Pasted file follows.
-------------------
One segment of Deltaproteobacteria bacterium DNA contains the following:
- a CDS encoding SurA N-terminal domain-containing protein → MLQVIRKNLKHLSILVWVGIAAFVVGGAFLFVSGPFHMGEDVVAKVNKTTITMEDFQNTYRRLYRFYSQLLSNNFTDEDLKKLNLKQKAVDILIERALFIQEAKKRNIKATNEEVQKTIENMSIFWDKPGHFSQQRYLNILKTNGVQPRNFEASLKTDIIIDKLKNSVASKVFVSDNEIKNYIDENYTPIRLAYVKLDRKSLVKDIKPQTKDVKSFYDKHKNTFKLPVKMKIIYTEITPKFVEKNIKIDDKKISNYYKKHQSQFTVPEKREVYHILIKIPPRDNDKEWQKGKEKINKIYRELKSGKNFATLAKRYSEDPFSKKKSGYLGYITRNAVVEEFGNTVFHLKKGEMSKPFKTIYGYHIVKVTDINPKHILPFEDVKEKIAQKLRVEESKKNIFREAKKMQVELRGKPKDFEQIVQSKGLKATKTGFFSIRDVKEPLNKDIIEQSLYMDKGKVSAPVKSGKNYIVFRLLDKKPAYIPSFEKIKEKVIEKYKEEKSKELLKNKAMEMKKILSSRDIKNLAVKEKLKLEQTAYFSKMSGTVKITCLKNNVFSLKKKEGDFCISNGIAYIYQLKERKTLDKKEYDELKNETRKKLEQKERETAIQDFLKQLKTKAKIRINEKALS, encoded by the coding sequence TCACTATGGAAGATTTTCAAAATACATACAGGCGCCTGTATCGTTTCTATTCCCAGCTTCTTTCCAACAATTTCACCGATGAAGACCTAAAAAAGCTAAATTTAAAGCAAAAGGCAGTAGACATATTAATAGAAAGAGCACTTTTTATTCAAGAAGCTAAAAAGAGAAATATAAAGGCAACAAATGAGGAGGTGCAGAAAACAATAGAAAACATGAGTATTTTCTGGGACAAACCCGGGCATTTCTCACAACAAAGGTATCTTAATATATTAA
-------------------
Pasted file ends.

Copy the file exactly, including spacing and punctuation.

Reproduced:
One segment of Deltaproteobacteria bacterium DNA contains the following:
- a CDS encoding SurA N-terminal domain-containing protein → MLQVIRKNLKHLSILVWVGIAAFVVGGAFLFVSGPFHMGEDVVAKVNKTTITMEDFQNTYRRLYRFYSQLLSNNFTDEDLKKLNLKQKAVDILIERALFIQEAKKRNIKATNEEVQKTIENMSIFWDKPGHFSQQRYLNILKTNGVQPRNFEASLKTDIIIDKLKNSVASKVFVSDNEIKNYIDENYTPIRLAYVKLDRKSLVKDIKPQTKDVKSFYDKHKNTFKLPVKMKIIYTEITPKFVEKNIKIDDKKISNYYKKHQSQFTVPEKREVYHILIKIPPRDNDKEWQKGKEKINKIYRELKSGKNFATLAKRYSEDPFSKKKSGYLGYITRNAVVEEFGNTVFHLKKGEMSKPFKTIYGYHIVKVTDINPKHILPFEDVKEKIAQKLRVEESKKNIFREAKKMQVELRGKPKDFEQIVQSKGLKATKTGFFSIRDVKEPLNKDIIEQSLYMDKGKVSAPVKSGKNYIVFRLLDKKPAYIPSFEKIKEKVIEKYKEEKSKELLKNKAMEMKKILSSRDIKNLAVKEKLKLEQTAYFSKMSGTVKITCLKNNVFSLKKKEGDFCISNGIAYIYQLKERKTLDKKEYDELKNETRKKLEQKERETAIQDFLKQLKTKAKIRINEKALS, encoded by the coding sequence TCACTATGGAAGATTTTCAAAATACATACAGGCGCCTGTATCGTTTCTATTCCCAGCTTCTTTCCAACAATTTCACCGATGAAGACCTAAAAAAGCTAAATTTAAAGCAAAAGGCAGTAGACATATTAATAGAAAGAGCACTTTTTATTCAAGAAGCTAAAAAGAGAAATATAAAGGCAACAAATGAGGAGGTGCAGAAAACAATAGAAAACATGAGTATTTTCTGGGACAAACCCGGGCATTTCTCACAACAAAGGTATCTTAATATATTAA